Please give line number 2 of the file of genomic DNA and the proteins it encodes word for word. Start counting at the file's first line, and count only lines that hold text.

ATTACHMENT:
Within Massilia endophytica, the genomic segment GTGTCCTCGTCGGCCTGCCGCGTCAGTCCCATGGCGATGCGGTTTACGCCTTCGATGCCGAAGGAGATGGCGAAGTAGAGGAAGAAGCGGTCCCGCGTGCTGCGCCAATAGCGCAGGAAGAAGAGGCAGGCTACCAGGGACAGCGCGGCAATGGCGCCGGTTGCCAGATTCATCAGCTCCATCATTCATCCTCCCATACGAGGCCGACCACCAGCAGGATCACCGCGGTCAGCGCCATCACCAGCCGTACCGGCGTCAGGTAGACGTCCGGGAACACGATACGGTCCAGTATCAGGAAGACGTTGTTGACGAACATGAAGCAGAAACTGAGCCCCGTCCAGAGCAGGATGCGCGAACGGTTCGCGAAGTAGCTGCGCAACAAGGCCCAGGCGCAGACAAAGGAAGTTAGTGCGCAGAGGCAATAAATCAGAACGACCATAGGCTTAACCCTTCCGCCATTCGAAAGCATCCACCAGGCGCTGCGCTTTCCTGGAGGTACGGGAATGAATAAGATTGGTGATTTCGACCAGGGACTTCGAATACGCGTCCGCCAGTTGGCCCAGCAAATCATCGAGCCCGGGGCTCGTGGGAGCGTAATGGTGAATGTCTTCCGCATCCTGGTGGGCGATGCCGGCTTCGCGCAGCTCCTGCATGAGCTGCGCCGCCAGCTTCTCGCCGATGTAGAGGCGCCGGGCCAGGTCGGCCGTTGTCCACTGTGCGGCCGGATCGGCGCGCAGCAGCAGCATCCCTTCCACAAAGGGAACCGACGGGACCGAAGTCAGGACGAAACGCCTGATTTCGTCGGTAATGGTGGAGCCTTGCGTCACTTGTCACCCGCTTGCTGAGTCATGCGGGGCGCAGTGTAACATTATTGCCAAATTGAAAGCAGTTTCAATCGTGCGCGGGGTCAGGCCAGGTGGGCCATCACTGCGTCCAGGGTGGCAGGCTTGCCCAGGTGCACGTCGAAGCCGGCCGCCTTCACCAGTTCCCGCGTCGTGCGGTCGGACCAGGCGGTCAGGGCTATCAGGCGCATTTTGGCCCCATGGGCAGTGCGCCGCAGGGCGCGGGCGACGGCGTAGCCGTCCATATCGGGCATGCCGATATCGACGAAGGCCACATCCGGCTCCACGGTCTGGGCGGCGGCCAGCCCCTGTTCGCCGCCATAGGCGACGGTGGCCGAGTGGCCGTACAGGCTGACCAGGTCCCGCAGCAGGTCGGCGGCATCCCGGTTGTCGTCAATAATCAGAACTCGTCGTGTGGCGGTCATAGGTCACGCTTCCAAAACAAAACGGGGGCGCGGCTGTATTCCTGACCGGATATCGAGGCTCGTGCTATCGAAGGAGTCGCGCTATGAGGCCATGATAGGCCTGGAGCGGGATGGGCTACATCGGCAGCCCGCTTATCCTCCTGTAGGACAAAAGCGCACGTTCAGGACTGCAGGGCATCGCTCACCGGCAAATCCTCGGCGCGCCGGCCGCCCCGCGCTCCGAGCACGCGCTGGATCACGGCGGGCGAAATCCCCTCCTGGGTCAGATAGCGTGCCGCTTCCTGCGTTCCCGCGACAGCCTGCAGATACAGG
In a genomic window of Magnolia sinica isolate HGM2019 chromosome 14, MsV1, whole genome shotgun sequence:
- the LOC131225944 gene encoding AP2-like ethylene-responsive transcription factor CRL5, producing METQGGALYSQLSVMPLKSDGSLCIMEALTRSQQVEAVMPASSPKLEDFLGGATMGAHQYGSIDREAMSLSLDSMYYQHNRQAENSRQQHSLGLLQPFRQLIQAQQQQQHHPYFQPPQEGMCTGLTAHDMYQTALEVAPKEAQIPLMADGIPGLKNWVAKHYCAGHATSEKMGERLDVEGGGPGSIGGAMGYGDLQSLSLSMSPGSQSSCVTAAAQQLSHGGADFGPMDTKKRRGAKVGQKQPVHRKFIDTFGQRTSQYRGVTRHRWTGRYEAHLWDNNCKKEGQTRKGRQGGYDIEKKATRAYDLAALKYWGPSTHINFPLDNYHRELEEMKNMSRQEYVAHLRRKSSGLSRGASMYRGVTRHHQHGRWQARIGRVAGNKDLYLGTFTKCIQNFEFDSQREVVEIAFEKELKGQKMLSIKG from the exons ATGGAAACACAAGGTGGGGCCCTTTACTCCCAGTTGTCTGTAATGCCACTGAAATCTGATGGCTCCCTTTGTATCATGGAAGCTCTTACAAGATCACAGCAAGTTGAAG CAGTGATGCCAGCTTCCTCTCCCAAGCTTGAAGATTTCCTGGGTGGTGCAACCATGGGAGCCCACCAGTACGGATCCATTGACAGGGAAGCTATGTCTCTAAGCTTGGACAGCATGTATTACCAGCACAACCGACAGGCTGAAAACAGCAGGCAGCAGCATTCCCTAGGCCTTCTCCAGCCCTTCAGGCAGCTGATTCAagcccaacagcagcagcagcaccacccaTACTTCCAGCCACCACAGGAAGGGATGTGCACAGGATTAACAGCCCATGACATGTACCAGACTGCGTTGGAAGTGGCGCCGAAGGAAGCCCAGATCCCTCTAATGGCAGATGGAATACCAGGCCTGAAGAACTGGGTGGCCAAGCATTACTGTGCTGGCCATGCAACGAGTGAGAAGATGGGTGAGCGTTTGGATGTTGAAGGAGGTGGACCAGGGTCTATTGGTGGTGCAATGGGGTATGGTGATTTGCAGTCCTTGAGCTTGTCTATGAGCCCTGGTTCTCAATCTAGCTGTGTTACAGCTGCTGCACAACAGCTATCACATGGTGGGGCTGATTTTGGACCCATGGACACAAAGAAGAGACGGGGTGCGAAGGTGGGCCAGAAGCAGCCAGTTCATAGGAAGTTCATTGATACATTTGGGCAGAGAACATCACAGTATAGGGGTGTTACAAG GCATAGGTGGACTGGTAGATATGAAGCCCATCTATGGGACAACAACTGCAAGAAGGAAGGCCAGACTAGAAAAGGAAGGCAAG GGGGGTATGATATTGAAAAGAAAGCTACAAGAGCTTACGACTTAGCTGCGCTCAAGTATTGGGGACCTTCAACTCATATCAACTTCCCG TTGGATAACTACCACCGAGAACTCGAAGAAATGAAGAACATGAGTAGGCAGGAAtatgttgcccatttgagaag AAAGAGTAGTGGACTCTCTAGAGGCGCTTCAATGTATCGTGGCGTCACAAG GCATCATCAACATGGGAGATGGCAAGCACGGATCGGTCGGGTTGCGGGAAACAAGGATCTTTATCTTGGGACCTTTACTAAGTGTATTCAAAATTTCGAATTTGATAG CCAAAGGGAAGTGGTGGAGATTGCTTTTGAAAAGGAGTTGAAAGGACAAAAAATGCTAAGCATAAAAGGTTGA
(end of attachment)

In a genomic window of Magnolia sinica isolate HGM2019 chromosome 14, MsV1, whole genome shotgun sequence: